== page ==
The Profits and Perils
of Classroom Observation
Brandon Olszewski is
a research associate in
You can email him at
T he programs that ISTE’s Research and Evaluation (R&E) Department evaluates often focus on the effective use of educational technology in K– 12 science, technology,
engineering, and mathematics (STEM) classrooms. We use all the usual methods for gathering data—surveys, interviews, document review,
statistical analyses, and the like—but classroom
observations hold a special place in our hearts.
While people report all sorts of useful things on
surveys and in interviews, we have found that it is
something else entirely to see learning in action.
Contrary to popular misconceptions, observations are not stern judgments that evaluators
confer upon classroom practitioners. They are
more about constructive feedback. We work
with a number of projects funded by grants from
the National Science Foundation and U.S. Department of Education, and in that work, we do
our best to help project staff and teachers understand what parts of their programs are working
well and how to improve those that aren’t.
Sure, compared with online surveys, observations are expensive. But well-designed observations are worth the time and money, especially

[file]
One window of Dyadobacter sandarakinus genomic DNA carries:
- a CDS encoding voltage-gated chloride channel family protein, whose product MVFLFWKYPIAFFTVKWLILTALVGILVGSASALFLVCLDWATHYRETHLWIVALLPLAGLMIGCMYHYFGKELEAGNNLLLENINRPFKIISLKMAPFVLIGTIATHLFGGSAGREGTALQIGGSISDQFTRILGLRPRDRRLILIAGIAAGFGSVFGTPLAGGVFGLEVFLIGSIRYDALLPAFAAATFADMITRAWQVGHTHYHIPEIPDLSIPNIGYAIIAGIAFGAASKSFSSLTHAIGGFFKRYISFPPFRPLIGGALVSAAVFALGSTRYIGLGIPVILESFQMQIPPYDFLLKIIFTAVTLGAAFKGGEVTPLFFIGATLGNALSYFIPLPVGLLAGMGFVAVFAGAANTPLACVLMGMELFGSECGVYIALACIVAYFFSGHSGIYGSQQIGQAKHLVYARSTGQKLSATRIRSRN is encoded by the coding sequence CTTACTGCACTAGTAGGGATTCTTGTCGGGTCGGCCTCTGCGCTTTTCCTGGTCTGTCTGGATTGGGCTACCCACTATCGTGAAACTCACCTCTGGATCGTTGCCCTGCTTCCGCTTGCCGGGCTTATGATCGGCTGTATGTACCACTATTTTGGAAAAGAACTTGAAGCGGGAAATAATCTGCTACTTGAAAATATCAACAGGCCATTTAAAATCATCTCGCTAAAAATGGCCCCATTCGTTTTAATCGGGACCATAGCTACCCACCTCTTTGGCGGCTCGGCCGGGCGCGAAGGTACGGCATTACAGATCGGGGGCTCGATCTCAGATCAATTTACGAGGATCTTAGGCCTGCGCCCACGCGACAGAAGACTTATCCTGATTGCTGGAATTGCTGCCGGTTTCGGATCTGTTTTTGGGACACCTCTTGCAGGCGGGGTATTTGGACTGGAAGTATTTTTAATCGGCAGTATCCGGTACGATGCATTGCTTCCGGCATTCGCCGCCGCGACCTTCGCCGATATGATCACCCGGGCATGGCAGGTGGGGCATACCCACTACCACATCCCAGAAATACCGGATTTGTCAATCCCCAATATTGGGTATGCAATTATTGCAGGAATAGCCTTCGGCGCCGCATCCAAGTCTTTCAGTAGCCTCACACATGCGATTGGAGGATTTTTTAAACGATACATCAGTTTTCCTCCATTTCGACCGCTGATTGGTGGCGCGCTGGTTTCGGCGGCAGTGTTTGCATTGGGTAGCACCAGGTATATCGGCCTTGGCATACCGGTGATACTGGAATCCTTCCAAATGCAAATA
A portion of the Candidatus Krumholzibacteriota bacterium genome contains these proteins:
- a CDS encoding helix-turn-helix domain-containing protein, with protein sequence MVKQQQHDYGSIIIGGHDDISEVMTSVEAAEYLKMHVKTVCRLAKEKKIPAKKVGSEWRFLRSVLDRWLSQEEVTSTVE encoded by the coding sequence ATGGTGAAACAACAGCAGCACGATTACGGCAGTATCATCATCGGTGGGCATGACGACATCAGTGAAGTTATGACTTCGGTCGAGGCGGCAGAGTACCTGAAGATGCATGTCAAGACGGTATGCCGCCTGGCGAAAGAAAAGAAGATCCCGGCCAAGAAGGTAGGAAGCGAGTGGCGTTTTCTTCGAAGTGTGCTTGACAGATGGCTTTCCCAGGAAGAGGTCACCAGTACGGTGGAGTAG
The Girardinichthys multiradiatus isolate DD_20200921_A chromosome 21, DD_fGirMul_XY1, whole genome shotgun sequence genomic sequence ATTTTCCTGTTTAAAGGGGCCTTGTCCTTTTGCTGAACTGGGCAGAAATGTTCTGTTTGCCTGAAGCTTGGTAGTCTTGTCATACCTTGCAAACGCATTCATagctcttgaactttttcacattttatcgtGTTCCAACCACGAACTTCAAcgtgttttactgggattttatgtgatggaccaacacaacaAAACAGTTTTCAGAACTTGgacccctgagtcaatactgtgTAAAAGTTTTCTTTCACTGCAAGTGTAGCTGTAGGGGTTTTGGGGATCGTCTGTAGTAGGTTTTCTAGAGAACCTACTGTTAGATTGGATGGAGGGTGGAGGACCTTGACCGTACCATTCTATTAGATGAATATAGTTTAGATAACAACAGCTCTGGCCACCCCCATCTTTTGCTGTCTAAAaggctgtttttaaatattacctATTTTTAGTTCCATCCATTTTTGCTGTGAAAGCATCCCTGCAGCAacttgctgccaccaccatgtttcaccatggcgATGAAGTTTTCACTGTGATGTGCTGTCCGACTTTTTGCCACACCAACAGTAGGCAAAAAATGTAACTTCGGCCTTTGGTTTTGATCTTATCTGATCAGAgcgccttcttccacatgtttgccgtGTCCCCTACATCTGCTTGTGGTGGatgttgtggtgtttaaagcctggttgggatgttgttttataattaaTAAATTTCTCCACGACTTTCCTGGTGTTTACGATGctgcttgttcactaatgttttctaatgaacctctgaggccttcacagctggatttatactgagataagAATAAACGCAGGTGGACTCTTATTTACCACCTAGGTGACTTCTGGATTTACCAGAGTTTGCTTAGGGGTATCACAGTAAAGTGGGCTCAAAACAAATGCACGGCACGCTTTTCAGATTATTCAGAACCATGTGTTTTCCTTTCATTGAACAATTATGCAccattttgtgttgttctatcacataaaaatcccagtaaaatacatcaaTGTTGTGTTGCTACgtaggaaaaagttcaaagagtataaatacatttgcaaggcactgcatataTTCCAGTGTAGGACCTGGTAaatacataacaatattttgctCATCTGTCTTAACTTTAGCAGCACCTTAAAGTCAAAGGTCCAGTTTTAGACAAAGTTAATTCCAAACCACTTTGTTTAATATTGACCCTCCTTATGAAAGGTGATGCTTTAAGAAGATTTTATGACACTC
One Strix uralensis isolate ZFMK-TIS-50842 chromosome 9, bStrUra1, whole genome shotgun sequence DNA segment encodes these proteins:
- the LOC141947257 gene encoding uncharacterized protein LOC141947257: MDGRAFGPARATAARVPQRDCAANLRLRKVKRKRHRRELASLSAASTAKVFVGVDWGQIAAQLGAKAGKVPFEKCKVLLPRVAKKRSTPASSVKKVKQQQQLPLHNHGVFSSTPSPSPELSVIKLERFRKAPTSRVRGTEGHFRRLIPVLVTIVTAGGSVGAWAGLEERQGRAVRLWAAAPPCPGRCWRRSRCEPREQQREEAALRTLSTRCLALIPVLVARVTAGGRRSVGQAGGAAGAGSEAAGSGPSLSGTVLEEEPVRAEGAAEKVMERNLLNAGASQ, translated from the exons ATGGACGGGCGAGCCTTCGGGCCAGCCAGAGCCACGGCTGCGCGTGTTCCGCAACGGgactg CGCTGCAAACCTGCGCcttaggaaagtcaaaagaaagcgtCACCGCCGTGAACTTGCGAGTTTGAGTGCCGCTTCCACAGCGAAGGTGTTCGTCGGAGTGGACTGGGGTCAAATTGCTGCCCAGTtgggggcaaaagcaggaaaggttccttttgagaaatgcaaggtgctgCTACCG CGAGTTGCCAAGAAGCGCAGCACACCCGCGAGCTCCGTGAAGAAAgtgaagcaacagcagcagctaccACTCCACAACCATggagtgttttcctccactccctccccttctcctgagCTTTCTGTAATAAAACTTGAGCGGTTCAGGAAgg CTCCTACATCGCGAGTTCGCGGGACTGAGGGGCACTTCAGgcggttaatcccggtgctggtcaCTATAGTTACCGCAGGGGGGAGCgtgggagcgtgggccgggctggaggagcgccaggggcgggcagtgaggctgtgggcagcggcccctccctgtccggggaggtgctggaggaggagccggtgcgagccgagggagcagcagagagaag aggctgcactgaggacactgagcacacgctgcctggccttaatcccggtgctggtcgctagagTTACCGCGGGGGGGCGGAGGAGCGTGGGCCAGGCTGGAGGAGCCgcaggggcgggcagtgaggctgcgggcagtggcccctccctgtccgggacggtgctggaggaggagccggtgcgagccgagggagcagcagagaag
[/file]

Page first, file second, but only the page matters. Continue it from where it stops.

when we want to know about how teaching
changes over time.
What makes a well-built observation? Here’s
what the research tells us.
Sometimes, we all know what something is and
what it is called. For instance, if part of an obser-
vation plan is to assess instructional groupings,
it’s probably not difficult to distinguish among
individual, small-group, and whole-class activi-
ties. But what if we’re interested in assessing the
presence of project-based learning or authentic
instruction? Each of these concepts must come
with a set of indicators or aspects of the concept
that we can observe. Agreeing on these indicators
is sometimes difficult. We must establish con-
struct validity, which means that a community
(of researchers, evaluators, teachers, etc.) agrees
that the indicators adequately represent the
concept of interest. One way to do this is through
collaboration among key stakeholders, where the
group iteratively refines the concepts through dis-
cussion and research. But remember that in edu-
cation, a variety of people must be able to under-
stand what you’re talking about. So it’s imperative
that the concepts are accessible and “valid” for
others outside of your expert circle.